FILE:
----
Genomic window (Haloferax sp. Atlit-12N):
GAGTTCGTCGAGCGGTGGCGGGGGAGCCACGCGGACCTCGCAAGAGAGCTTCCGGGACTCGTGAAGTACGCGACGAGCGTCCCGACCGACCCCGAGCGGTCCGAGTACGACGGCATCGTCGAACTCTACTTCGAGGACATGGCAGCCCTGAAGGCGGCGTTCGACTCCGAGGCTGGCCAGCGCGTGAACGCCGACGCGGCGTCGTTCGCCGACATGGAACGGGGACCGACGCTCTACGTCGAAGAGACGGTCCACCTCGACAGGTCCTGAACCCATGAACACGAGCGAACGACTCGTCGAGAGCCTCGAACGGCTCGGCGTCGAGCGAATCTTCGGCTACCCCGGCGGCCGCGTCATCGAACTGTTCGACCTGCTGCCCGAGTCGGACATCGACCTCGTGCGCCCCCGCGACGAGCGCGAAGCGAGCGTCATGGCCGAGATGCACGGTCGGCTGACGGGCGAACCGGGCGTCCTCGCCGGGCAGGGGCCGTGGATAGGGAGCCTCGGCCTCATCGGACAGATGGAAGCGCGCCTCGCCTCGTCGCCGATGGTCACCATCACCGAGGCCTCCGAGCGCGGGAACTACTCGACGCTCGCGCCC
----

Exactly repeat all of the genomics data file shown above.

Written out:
Genomic window (Haloferax sp. Atlit-12N):
GAGTTCGTCGAGCGGTGGCGGGGGAGCCACGCGGACCTCGCAAGAGAGCTTCCGGGACTCGTGAAGTACGCGACGAGCGTCCCGACCGACCCCGAGCGGTCCGAGTACGACGGCATCGTCGAACTCTACTTCGAGGACATGGCAGCCCTGAAGGCGGCGTTCGACTCCGAGGCTGGCCAGCGCGTGAACGCCGACGCGGCGTCGTTCGCCGACATGGAACGGGGACCGACGCTCTACGTCGAAGAGACGGTCCACCTCGACAGGTCCTGAACCCATGAACACGAGCGAACGACTCGTCGAGAGCCTCGAACGGCTCGGCGTCGAGCGAATCTTCGGCTACCCCGGCGGCCGCGTCATCGAACTGTTCGACCTGCTGCCCGAGTCGGACATCGACCTCGTGCGCCCCCGCGACGAGCGCGAAGCGAGCGTCATGGCCGAGATGCACGGTCGGCTGACGGGCGAACCGGGCGTCCTCGCCGGGCAGGGGCCGTGGATAGGGAGCCTCGGCCTCATCGGACAGATGGAAGCGCGCCTCGCCTCGTCGCCGATGGTCACCATCACCGAGGCCTCCGAGCGCGGGAACTACTCGACGCTCGCGCCC